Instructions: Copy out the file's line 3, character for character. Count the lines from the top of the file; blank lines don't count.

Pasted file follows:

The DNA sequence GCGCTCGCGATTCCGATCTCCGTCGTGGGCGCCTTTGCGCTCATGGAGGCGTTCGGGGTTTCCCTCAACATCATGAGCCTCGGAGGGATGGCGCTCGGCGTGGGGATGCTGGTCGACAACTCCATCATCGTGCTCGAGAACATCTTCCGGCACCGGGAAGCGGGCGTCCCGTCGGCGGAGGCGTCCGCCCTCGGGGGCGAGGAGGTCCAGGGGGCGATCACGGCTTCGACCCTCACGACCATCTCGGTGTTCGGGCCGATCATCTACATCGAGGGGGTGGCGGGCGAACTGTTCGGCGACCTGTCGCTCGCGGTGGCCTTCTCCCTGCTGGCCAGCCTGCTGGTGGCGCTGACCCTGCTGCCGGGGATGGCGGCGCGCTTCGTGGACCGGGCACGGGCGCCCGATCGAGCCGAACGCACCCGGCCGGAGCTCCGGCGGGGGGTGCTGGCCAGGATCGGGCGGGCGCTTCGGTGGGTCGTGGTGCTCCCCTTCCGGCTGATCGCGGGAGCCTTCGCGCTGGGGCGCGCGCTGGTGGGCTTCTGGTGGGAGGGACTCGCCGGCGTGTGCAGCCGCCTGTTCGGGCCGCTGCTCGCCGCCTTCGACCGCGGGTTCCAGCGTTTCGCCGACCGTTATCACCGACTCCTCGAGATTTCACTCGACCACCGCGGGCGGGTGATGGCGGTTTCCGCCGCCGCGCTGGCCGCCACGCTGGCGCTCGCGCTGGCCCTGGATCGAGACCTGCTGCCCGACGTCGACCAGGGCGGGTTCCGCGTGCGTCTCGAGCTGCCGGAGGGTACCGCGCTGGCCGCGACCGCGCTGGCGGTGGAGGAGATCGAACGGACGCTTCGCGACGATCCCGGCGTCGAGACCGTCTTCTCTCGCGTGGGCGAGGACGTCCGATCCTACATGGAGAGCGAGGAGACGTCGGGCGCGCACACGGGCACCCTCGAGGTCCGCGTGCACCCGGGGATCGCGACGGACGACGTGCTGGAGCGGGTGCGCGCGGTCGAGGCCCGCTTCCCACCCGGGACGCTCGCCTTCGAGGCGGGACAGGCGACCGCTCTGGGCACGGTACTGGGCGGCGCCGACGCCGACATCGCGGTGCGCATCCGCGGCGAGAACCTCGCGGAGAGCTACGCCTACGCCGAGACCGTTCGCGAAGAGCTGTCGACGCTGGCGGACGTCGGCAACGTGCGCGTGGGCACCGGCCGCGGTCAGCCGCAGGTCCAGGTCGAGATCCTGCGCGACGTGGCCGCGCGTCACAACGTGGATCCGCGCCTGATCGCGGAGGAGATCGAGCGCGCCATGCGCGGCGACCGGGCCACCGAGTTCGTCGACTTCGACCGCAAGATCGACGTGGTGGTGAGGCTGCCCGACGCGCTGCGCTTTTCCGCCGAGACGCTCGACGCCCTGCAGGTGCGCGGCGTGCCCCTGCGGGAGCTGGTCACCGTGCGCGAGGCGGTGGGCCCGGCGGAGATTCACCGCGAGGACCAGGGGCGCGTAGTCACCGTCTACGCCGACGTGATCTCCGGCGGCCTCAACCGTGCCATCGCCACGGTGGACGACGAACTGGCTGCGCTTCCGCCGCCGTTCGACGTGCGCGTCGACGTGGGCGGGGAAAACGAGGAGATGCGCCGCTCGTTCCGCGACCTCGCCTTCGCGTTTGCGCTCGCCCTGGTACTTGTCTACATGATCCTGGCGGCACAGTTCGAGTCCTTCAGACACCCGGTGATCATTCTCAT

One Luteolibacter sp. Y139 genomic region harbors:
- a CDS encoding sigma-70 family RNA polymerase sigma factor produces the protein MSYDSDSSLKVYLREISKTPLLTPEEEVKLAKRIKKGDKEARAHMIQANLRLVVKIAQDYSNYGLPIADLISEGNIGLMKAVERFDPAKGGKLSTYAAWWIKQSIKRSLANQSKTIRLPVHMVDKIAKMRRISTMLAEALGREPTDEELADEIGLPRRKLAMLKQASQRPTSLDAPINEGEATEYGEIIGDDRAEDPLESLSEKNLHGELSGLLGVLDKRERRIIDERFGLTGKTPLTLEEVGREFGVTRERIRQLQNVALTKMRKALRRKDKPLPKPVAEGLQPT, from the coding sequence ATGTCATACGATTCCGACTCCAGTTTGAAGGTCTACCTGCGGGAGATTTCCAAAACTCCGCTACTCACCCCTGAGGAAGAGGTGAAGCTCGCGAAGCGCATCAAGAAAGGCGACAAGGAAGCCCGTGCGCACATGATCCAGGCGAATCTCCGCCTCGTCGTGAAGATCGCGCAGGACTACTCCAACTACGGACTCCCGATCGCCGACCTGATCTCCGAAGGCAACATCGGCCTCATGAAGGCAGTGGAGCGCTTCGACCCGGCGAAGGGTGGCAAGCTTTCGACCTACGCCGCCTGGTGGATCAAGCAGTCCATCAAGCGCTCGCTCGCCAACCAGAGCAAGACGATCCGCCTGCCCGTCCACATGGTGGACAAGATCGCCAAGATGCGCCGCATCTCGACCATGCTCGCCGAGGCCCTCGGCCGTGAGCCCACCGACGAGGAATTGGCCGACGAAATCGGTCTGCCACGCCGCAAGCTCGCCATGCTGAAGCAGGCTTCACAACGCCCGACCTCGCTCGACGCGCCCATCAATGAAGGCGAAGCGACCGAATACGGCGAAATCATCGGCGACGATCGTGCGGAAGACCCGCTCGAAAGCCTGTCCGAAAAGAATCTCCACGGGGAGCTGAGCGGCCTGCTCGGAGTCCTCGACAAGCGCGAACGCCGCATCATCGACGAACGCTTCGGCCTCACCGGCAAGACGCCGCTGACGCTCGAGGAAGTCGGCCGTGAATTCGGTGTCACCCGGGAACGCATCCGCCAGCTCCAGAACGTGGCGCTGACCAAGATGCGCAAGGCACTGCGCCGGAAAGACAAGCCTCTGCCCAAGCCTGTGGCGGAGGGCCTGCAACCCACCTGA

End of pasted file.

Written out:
- a CDS encoding sigma-70 family RNA polymerase sigma factor produces the protein MSYDSDSSLKVYLREISKTPLLTPEEEVKLAKRIKKGDKEARAHMIQANLRLVVKIAQDYSNYGLPIADLISEGNIGLMKAVERFDPAKGGKLSTYAAWWIKQSIKRSLANQSKTIRLPVHMVDKIAKMRRISTMLAEALGREPTDEELADEIGLPRRKLAMLKQASQRPTSLDAPINEGEATEYGEIIGDDRAEDPLESLSEKNLHGELSGLLGVLDKRERRIIDERFGLTGKTPLTLEEVGREFGVTRERIRQLQNVALTKMRKALRRKDKPLPKPVAEGLQPT, from the coding sequence ATGTCATACGATTCCGACTCCAGTTTGAAGGTCTACCTGCGGGAGATTTCCAAAACTCCGCTACTCACCCCTGAGGAAGAGGTGAAGCTCGCGAAGCGCATCAAGAAAGGCGACAAGGAAGCCCGTGCGCACATGATCCAGGCGAATCTCCGCCTCGTCGTGAAGATCGCGCAGGACTACTCCAACTACGGACTCCCGATCGCCGACCTGATCTCCGAAGGCAACATCGGCCTCATGAAGGCAGTGGAGCGCTTCGACCCGGCGAAGGGTGGCAAGCTTTCGACCTACGCCGCCTGGTGGATCAAGCAGTCCATCAAGCGCTCGCTCGCCAACCAGAGCAAGACGATCCGCCTGCCCGTCCACATGGTGGACAAGATCGCCAAGATGCGCCGCATCTCGACCATGCTCGCCGAGGCCCTCGGCCGTGAGCCCACCGACGAGGAATTGGCCGACGAAATCGGTCTGCCACGCCGCAAGCTCGCCATGCTGAAGCAGGCTTCACAACGCCCGACCTCGCTCGACGCGCCCATCAATGAAGGCGAAGCGACCGAATACGGCGAAATCATCGGCGACGATCGTGCGGAAGACCCGCTCGAAAGCCTGTCCGAAAAGAATCTCCACGGGGAGCTGAGCGGCCTGCTCGGAGTCCTCGACAAGCGCGAACGCCGCATCATCGACGAACGCTTCGGCCTCACCGGCAAGACGCCGCTGACGCTCGAGGAAGTCGGCCGTGAATTCGGTGTCACCCGGGAACGCATCCGCCAGCTCCAGAACGTGGCGCTGACCAAGATGCGCAAGGCACTGCGCCGGAAAGACAAGCCTCTGCCCAAGCCTGTGGCGGAGGGCCTGCAACCCACCTGA